I’ve been painting for about 9 months now since reconnecting with the hobby. The best thing I ever did with it is record my journey and progress throughout which you can see on my Instagram. As the journey continues though, I find myself having this tiny innate fear inside of me. It’s a very tiny one but it’s still there. This is the sentiment I’m sharing today.
When you’re a fresh new face of an artist, you are daring. You want to do everything and try everything. If you’re lucky, you might even score big and become highly acclaimed, win some awards…you get the picture.
But as the journey lengthens and your working portfolio increases, so does your standards (and naturally so). This can be both good and bad. Thoughts like ‘Can this work beat my last work?‘ starts to creep up and before long, the imposter syndrome* is born – a term I’ve only learnt of recently.
*Imposter Syndrome is a psychological term used for thinking patterns of doubting your skills, talents or accomplishments, replacing it with the idea that you are a fraud
I can only speak for myself and without a doubt, my confidence has increased. Having tapped into an artistic thinking and making process for months, I am realising the benefits of making art to maintain positive mental health. But there is also an ugly side that isn’t really talked about although perhaps well-documented. (Think about the amazing artists we have lost due to suicide and a string of other events that are less than pleasant).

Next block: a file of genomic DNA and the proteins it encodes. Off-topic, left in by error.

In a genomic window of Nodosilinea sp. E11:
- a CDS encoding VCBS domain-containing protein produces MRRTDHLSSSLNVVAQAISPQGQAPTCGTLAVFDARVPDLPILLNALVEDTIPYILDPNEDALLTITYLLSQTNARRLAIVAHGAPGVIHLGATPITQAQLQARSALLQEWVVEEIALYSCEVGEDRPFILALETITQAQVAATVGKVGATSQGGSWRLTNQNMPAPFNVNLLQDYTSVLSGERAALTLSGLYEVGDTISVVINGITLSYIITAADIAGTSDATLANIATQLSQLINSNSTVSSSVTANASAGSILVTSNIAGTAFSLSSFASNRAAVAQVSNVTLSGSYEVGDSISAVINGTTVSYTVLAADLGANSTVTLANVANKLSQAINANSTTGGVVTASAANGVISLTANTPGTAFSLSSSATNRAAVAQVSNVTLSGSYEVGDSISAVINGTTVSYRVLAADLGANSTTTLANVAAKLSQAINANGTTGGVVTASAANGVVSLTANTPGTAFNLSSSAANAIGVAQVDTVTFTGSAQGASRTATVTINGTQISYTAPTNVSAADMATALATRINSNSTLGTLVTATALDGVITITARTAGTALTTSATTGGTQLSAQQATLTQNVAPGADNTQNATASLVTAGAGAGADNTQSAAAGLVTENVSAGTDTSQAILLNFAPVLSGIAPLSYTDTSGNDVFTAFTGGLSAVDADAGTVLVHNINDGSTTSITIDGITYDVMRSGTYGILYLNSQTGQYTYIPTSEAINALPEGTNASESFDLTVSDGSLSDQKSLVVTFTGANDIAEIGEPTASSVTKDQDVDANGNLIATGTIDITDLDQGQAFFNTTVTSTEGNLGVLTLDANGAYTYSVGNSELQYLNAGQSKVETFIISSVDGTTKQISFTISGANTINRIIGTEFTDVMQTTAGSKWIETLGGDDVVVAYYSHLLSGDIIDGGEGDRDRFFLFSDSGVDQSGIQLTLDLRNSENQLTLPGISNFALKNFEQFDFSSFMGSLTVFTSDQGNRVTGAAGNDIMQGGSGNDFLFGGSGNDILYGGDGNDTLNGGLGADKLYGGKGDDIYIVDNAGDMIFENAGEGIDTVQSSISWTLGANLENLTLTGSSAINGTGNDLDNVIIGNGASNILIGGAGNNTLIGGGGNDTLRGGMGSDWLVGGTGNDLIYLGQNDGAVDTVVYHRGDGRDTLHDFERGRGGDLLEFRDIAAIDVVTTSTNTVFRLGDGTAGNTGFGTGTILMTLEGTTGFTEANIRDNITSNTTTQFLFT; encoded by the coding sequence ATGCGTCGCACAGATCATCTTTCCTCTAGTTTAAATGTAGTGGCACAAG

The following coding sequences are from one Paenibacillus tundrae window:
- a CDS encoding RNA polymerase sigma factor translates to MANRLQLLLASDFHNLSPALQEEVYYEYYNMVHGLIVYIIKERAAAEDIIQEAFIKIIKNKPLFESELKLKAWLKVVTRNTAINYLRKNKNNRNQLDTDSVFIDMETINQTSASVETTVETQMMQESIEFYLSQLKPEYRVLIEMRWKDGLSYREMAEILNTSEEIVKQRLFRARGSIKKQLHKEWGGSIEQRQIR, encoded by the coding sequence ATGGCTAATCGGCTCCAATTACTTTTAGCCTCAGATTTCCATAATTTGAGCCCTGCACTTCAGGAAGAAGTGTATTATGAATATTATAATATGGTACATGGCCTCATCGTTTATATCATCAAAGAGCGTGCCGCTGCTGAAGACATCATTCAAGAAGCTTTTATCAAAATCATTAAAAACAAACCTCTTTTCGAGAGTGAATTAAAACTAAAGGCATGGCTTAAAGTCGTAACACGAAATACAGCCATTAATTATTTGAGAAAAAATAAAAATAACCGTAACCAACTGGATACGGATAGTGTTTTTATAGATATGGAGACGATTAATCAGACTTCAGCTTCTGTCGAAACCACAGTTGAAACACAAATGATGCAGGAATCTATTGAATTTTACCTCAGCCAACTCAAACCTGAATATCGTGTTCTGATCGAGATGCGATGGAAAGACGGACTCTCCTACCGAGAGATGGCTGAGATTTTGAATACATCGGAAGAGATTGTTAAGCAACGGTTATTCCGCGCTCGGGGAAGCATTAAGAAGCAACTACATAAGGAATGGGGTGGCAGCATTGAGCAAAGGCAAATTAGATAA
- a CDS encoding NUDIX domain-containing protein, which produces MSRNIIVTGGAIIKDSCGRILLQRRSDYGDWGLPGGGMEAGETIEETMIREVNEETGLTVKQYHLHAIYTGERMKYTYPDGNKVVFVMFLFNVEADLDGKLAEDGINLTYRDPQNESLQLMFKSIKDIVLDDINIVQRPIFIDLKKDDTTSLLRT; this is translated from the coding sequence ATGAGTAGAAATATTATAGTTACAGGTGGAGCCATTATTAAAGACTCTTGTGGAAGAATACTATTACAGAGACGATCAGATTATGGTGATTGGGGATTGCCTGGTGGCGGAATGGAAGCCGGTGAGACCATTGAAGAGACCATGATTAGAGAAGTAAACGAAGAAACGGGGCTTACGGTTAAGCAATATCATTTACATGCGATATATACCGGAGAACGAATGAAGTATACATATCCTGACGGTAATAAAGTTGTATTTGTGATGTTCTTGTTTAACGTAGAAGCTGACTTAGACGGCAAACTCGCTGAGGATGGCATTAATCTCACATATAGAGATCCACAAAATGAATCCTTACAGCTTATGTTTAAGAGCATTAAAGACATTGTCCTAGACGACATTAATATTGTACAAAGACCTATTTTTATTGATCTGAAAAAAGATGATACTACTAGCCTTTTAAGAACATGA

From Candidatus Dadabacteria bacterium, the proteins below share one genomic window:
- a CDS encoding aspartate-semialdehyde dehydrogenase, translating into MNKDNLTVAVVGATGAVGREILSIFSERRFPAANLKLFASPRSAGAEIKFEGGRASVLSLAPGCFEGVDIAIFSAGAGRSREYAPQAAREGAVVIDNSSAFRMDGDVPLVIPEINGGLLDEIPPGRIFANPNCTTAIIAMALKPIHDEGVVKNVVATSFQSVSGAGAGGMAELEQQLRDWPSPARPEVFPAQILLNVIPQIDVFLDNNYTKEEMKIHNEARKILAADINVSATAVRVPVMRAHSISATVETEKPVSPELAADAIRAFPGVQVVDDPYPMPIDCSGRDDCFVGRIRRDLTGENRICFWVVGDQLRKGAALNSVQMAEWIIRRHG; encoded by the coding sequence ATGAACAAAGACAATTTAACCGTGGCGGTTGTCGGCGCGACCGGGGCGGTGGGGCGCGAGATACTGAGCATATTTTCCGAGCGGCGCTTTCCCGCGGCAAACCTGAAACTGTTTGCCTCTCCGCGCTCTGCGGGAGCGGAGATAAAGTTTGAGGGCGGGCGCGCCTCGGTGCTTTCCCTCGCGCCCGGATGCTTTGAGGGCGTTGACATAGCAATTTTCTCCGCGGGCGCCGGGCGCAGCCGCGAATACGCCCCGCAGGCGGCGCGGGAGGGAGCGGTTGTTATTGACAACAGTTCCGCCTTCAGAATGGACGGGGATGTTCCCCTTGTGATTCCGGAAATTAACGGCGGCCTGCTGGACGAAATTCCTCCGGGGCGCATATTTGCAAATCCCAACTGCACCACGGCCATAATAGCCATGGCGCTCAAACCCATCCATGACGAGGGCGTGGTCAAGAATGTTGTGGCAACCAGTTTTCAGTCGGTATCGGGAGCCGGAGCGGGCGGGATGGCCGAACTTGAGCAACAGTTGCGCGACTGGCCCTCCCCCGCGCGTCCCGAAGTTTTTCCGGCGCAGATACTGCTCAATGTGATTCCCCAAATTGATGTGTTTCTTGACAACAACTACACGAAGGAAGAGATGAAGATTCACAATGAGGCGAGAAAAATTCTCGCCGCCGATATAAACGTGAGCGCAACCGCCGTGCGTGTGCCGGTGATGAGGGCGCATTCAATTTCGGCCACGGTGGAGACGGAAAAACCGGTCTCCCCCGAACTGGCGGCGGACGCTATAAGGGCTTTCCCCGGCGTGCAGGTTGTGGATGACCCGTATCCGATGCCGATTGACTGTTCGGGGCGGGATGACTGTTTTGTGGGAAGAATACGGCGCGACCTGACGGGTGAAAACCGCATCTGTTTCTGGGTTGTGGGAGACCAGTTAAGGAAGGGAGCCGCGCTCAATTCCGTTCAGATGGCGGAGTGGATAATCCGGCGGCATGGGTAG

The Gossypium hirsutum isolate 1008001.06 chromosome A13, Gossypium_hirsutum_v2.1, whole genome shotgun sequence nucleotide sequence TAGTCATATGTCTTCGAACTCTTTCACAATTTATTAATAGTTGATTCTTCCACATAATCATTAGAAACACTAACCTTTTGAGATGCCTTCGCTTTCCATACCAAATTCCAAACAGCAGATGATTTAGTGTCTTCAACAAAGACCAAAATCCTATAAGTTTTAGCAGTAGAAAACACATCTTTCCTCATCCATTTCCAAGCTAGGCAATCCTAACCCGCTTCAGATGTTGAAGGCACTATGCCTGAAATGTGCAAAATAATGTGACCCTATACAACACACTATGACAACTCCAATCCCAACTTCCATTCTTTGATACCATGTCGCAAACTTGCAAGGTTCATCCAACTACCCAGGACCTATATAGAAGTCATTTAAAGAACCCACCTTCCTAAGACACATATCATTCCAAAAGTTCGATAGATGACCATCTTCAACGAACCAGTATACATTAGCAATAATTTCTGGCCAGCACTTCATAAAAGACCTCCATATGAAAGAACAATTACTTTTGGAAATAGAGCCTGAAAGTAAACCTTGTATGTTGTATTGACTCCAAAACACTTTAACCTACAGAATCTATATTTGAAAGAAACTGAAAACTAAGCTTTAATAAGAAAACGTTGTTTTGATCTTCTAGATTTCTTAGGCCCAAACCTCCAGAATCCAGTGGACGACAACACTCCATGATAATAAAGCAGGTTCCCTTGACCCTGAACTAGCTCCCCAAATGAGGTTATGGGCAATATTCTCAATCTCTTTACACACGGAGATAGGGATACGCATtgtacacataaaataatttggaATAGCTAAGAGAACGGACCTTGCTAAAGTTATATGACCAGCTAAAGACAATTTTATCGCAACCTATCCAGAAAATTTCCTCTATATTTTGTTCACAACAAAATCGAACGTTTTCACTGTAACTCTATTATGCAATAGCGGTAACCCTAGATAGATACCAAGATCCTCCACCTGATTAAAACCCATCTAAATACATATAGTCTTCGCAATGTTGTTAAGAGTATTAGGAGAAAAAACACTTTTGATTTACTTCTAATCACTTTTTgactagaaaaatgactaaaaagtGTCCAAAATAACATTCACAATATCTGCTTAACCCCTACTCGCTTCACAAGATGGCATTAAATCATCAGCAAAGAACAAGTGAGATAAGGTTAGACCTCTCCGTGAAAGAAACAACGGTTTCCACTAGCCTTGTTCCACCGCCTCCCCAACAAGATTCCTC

A tiny voice inside me wonders if this is a fluke; that in fact, I don’t know how to paint at all. I have even been pondering on the prospects of if we ever go back to some state of normality, will I awake from this bubble? Because eventually, I will have to surely? One day, I won’t have as much time as I do now to make art. But maybe that is also the point. There is no time better than now to do things. Pandemic or no pandemic.
Starting is always the most difficult. Making a mark on a blank page. But the beauty is in the process as you see the development of your work – that is, if you keep working on it and don’t give up. When you’re finally in the zone – when I’m finally in the zone, I loosen up and release the rigid thought that I’m ‘not good enough’ or ‘can’t paint’. I free myself and just paint because that’s all I can do in that moment.
And then, I remember that I can in fact, paint. The motivation is then to do my best and finish the painting.
Are you an artist (of any kind)? Can you relate?
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